Also, I wouldn't be surprised to see certain local Multi-family markets diverge more drastically from SFR performance, which definitely wouldn't be reflected in national headlines.


@Steven Ko, And yeah the peninsula does have massive wealth! How the heck do we get BP to create a local "Peninsula Real Estate Forum"? I'm tired of clicking on either San Jose or San Francisco or Oakland.


Transaction cost usually defeat the purpose with coming in and out of markets unless your buying court house steps type stuff



 


 

Taxes are less prohibitory.... if you're living in home 2 out of 5 years and claim tax deduction of $250k or $500k with your wife. It's regularly done in the Bay Area to help people trade up. This is commonly done in the San Francisco Bay.

Originally posted by @Robert C.:

@Jon S., Even with a poor performing 2020, I don't think this one year will be a good enough datapoint to show how investing in the Bay Area has done comparatively this cycle, or even if it's a good idea to re-invest OOS at this time. My impression has been that if the Bay Area falls significantly, then most of those other hot markets drop quickly behind it.


So, if you were someone with absolute perfect timing, maybe the optimal play would have been to get out of the Bay Area a couple years ago, to continue riding the perfect wave upwards in markets that are now outperforming us (and subsequently getting out before the next correction). But, barring that perfect scenario, making the same move in 2020 could equally end up a disaster by transferring your wealth and local knowledge out of a "safe" market at a bad time.


Also, I wouldn't be surprised to see certain local Multi-family markets diverge more drastically from SFR performance, which definitely wouldn't be reflected in national headlines.


@Steven Ko, And yeah the peninsula does have massive wealth! How the heck do we get BP to create a local "Peninsula Real Estate Forum"? I'm tired of clicking on either San Jose or San Francisco or Oakland.



 

No one said that this is an indication that the Bay Area wouldn't be a good place to invest long-term.
But right now it's likely not the best time to be investing here... at least for the next 12-24.

Yes, I agree. I also own property in the Peninsula AND it should have it's own Forum page.

They should have pages for San Francisco, East Bay, Peninsula, and South Bay.

Cheers!
jon.

Originally posted by @Brian Garlington:

Worst performing as in appreciation?..........No surprise there.,,,,,,,,,,,,worst performing as far as cash flow?.....I think the entire world knows that.     If/When people start panic selling........So now instead of owning they become renters then there will be those that will happily buy at discounted prices.

ABB - always be buying (to rent to people)


 

Both right now... :-) But yes, unless you get super creative or find ways to add units, cash flow is usually non-existent for 5+ years, but most savvy Bay Area investors know this. My deals here lost money for 5 years before they began cash flowing...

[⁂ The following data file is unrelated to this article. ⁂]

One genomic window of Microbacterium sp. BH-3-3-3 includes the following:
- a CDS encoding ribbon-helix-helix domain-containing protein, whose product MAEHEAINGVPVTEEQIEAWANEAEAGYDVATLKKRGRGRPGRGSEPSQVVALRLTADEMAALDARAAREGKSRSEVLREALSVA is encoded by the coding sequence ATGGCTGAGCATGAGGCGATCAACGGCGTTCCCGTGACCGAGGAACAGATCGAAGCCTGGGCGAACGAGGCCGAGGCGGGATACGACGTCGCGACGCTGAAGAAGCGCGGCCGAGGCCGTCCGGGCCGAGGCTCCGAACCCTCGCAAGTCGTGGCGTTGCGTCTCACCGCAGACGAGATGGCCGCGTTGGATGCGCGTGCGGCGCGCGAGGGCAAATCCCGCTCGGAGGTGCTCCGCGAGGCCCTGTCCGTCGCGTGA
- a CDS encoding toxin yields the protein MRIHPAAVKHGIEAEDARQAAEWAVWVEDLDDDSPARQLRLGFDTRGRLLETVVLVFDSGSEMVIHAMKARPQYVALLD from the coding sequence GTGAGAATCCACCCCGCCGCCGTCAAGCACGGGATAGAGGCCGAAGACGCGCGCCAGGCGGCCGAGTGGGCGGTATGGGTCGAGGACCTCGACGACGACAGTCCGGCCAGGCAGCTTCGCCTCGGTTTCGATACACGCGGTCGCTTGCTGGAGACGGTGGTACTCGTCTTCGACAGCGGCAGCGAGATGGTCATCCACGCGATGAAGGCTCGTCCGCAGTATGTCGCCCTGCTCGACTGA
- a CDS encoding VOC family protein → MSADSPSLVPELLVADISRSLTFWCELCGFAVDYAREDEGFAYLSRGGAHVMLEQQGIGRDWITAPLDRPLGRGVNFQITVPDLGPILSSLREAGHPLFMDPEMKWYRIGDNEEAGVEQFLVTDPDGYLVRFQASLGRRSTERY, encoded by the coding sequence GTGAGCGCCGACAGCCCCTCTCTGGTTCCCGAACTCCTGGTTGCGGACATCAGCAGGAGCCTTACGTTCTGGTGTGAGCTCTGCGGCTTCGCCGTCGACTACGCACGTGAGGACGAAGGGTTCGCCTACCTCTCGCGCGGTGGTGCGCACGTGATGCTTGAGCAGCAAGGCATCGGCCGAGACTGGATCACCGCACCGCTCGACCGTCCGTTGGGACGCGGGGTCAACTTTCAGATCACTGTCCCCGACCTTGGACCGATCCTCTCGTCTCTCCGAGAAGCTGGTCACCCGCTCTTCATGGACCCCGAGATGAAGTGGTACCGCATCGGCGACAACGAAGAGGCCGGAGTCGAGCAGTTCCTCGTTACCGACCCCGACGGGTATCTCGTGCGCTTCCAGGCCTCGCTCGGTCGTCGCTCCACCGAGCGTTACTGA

This market, and many markets nationwide are going through the "Recession" phases of the real estate market cycle, therefore likely not a good place to buy over the next 12-24 months unless you find an obvious deal that you can get cash flowing out of the gate (very unlikely).

This post has been removed.

@Jon S. just curious are you taking your own advice and selling your Bay Area properties now and planning to buy back in 2022? I am looking to buy right now, let me know what you have maybe I can help you get out.

Thanks,

I've been looking into investing in fractionalized investing in the Bay Area based on property values which seem extremely high when compared to other markets around the country. Even if property values decline in 2020, I doubt they'll stay that way for long. Look at Bay Area property values in during the housing crisis. 

Originally posted by @Jon S. :

Originally posted by @Robert C.:

@Jon S., Even with a poor performing 2020, I don't think this one year will be a good enough datapoint to show how investing in the Bay Area has done comparatively this cycle, or even if it's a good idea to re-invest OOS at this time. My impression has been that if the Bay Area falls significantly, then most of those other hot markets drop quickly behind it.


So, if you were someone with absolute perfect timing, maybe the optimal play would have been to get out of the Bay Area a couple years ago, to continue riding the perfect wave upwards in markets that are now outperforming us (and subsequently getting out before the next correction). But, barring that perfect scenario, making the same move in 2020 could equally end up a disaster by transferring your wealth and local knowledge out of a "safe" market at a bad time.


Also, I wouldn't be surprised to see certain local Multi-family markets diverge more drastically from SFR performance, which definitely wouldn't be reflected in national headlines.


@Steven Ko , And yeah the peninsula does have massive wealth! How the heck do we get BP to create a local "Peninsula Real Estate Forum"? I'm tired of clicking on either San Jose or San Francisco or Oakland.



 

No one said that this is an indication that the Bay Area wouldn't be a good place to invest long-term.
But right now it's likely not the best time to be investing here... at least for the next 12-24.

Yes, I agree. I also own property in the Peninsula AND it should have it's own Forum page.

They should have pages for San Francisco, East Bay, Peninsula, and South Bay.

Cheers!
jon.

And North Bay/ Wine Country

 

@Eva Miller same!! There are companies that are making this happen now. They allow California Landlords to take out home equity loans and match them with investors buy fractionalized stakes in those loans. Nice steady returns backed by great bay area homes without the actual landlording. I just started investing this way and plan on doing this for awhile until prices in the Bay Area go down.